When I accepted the role of Production Manager on this project, I was under the assumption that I would be working as the music teacher’s minion, assisting him with props, staging, lighting, audio etc. From now on, I will assume nothing.
One of the first things I did when I arrived here was to go to Francisco (the music teacher) and ask him for his script. Here’s a diary of events as they unfolded:
I meet Francisco for the first time.
I mention to Francisco that doing a play that he has written doesn’t comply with the objectives for the show (to showcase the work from the girls and students from the school), and that I don’t think it’s a good idea. Francisco tells me that if we don’t do his play, he will get very angry and not work on the event.He tells me the script is in his notebook that he will bring it the following day. He also says that he will come to the home after school, but he doesn’t show.
Francisco gives me his notebook with half of the script, telling me he will give me the rest the next day as he has forgotten it.
He announces that we should go and see the girls at the school and see their dance. I say “Have you asked them and told them you are coming?”. He said yes. So down we went.
The girls were sitting in the TV room, chilling after school. He marches over to them and barks orders at them. They tell him no, they can’t, because not all of them are there. He asks them 4 or 5 times, so they get up, looking grumpy and irritated.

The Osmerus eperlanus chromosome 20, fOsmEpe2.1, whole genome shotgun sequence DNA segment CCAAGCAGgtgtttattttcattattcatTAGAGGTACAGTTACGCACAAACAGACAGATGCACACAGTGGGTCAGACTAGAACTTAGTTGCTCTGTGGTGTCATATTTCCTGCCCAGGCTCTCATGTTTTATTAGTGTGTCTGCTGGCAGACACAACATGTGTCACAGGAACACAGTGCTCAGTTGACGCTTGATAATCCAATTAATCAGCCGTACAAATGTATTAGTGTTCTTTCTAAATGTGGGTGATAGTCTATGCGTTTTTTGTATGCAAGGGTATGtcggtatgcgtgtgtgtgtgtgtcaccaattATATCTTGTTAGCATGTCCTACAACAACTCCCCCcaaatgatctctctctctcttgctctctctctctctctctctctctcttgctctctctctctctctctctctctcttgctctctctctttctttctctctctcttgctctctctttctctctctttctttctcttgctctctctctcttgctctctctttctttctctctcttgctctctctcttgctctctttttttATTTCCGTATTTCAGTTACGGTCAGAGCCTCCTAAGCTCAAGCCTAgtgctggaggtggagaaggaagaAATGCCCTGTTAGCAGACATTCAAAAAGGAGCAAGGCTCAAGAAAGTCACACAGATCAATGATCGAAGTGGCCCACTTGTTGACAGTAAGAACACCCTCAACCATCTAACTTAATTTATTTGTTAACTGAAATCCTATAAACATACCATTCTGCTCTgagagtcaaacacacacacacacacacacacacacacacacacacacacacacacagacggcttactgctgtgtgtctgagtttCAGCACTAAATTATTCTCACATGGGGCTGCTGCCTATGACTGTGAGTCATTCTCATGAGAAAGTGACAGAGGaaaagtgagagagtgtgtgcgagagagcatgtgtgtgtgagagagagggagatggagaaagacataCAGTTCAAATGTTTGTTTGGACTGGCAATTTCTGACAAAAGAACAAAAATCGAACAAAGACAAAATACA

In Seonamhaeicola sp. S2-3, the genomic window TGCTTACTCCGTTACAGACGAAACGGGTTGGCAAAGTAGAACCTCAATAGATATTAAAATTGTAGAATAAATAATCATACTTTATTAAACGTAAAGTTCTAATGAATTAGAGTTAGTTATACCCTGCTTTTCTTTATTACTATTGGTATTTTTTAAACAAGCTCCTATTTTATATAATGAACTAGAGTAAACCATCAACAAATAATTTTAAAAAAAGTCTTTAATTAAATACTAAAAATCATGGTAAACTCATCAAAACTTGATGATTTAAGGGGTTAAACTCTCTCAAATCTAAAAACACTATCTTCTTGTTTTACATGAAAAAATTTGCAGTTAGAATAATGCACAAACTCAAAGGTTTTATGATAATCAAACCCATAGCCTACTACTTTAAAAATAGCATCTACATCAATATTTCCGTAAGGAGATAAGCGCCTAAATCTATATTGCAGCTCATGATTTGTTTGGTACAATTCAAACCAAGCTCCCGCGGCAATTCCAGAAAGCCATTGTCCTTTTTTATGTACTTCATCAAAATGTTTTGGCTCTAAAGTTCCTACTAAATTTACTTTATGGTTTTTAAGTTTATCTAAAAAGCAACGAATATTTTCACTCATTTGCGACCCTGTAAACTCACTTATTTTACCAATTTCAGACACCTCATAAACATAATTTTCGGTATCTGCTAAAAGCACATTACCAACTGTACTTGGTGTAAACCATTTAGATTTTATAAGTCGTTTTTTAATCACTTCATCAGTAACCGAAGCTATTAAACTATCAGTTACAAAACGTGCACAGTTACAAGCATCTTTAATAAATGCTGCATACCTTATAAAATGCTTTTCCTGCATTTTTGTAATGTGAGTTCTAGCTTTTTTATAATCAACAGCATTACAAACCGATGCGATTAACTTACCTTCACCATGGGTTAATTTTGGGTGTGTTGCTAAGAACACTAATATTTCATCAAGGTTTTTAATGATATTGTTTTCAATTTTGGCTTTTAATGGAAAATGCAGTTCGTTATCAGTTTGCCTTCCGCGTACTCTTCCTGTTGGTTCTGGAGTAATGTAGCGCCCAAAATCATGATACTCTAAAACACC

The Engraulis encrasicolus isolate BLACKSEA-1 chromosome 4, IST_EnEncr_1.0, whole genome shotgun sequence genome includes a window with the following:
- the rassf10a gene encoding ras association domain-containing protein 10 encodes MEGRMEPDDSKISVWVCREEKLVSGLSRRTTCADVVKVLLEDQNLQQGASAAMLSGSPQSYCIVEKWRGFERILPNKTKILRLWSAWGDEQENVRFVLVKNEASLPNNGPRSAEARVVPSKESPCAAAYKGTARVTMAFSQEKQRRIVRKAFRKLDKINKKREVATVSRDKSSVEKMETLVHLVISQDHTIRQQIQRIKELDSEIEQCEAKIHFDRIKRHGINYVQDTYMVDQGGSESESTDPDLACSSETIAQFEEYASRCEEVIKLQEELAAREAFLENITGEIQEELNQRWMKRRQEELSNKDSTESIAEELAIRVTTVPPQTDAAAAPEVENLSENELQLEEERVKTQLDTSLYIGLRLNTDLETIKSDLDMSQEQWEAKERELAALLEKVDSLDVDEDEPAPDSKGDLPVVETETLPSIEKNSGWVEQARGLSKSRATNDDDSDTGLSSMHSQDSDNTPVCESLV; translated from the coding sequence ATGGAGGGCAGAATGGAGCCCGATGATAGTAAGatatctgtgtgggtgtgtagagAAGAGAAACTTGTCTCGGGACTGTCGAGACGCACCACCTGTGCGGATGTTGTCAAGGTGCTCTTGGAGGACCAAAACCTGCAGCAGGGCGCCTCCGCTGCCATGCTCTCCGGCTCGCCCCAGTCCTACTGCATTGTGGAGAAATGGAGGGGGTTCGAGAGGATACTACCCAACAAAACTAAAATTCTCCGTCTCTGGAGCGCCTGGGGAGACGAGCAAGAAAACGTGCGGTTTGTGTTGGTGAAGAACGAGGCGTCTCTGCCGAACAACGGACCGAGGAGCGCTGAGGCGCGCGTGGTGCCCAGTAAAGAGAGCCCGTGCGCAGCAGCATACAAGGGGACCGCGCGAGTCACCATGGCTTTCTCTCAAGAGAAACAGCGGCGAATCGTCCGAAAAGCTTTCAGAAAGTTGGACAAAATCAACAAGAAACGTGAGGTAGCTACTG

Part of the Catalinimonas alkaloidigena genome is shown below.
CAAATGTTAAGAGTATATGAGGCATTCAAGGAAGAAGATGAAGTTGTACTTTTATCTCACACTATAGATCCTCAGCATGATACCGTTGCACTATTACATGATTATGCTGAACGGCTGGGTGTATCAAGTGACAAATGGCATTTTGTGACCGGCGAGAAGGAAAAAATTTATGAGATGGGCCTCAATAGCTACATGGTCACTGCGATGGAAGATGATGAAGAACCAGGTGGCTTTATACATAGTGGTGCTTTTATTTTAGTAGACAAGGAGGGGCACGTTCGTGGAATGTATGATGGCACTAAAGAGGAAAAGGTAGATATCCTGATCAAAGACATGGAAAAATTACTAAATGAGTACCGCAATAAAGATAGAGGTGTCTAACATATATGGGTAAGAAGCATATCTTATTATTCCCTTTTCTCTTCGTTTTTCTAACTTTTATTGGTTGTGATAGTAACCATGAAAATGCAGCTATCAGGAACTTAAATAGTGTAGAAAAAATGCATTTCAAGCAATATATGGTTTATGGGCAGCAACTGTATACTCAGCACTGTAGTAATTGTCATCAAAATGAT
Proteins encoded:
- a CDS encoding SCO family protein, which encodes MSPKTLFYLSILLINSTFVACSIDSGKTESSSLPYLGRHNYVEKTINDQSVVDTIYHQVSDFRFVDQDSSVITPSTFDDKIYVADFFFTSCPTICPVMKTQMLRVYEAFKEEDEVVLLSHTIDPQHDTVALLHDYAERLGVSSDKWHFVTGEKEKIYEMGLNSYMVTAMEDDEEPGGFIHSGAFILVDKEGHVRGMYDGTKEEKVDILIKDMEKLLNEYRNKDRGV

They do the dance in the too small room, doing each step lacklustrely in the warm air of the TV room, bumping in to each other, looking awkward. When they finish, Francisco immediately starts to criticise them for “lack of happiness” (as the song is all about hope and joy). We precede to the concrete games area where the stage is, and the same thing happens. The girls hate him, because he tries to order them about as if they were his pupils. They are not, and they don’t respect him.
Later, I type up what he has given me. It’s clear that he has written this in less than an hour. It’s mainly prose, without stage directions. There are a lot of mistakes in the grammar and accents. I type what he has given me and send it to Diana.
I get up at 6:00 am to go to school (which starts at 7 am) to be told by Francisco that “his brother had the other notebook and has now lost it”. I tell him that I’ll be speaking to the founder of the organisation at 9 am to let her know that we have no script, and he says that he has a free period from 9:45 until 10:30.
I speak to Diana about my misgivings. She concurs that “my dog ate my homework” excuses are not what we need at this time. Francisco comes in halfway through our conversation and sits down in a chair, tapping his fingers impatiently as if irritated to be kept waiting.
At the end of the conversation we go to the table to talk. He gives me more lies, and more excuses, telling me that the reason things aren’t going well is because he wasn’t given clear objectives from either Diana, Brad (the film director) or Spencer (the anthology editor). He says that he had spent a lot of time writing something but that then they said that it wasn’t what they wanted. I asked to see that thing. Then he knew that I was calling his bluff. After 20 minutes of going around in circles, I said to him: